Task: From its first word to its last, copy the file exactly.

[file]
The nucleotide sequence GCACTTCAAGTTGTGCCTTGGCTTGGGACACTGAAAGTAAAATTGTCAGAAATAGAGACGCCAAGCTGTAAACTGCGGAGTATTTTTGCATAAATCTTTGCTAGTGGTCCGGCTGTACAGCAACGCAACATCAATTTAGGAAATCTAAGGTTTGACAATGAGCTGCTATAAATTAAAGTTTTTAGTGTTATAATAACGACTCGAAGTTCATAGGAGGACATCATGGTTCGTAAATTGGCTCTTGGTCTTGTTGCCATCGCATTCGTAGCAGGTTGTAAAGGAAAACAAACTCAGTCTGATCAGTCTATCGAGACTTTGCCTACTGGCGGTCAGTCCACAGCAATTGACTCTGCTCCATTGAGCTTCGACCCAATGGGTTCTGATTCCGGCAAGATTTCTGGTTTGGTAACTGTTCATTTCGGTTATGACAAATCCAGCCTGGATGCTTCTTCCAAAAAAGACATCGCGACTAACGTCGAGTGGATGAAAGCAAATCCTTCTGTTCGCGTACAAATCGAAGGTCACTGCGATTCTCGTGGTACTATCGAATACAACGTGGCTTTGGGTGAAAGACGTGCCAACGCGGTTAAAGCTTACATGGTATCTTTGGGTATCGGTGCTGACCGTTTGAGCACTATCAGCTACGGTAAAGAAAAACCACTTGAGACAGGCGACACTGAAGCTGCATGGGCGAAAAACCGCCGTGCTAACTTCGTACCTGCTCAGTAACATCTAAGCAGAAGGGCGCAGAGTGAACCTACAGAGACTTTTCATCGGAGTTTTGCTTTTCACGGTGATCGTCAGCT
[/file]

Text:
The nucleotide sequence GCACTTCAAGTTGTGCCTTGGCTTGGGACACTGAAAGTAAAATTGTCAGAAATAGAGACGCCAAGCTGTAAACTGCGGAGTATTTTTGCATAAATCTTTGCTAGTGGTCCGGCTGTACAGCAACGCAACATCAATTTAGGAAATCTAAGGTTTGACAATGAGCTGCTATAAATTAAAGTTTTTAGTGTTATAATAACGACTCGAAGTTCATAGGAGGACATCATGGTTCGTAAATTGGCTCTTGGTCTTGTTGCCATCGCATTCGTAGCAGGTTGTAAAGGAAAACAAACTCAGTCTGATCAGTCTATCGAGACTTTGCCTACTGGCGGTCAGTCCACAGCAATTGACTCTGCTCCATTGAGCTTCGACCCAATGGGTTCTGATTCCGGCAAGATTTCTGGTTTGGTAACTGTTCATTTCGGTTATGACAAATCCAGCCTGGATGCTTCTTCCAAAAAAGACATCGCGACTAACGTCGAGTGGATGAAAGCAAATCCTTCTGTTCGCGTACAAATCGAAGGTCACTGCGATTCTCGTGGTACTATCGAATACAACGTGGCTTTGGGTGAAAGACGTGCCAACGCGGTTAAAGCTTACATGGTATCTTTGGGTATCGGTGCTGACCGTTTGAGCACTATCAGCTACGGTAAAGAAAAACCACTTGAGACAGGCGACACTGAAGCTGCATGGGCGAAAAACCGCCGTGCTAACTTCGTACCTGCTCAGTAACATCTAAGCAGAAGGGCGCAGAGTGAACCTACAGAGACTTTTCATCGGAGTTTTGCTTTTCACGGTGATCGTCAGCT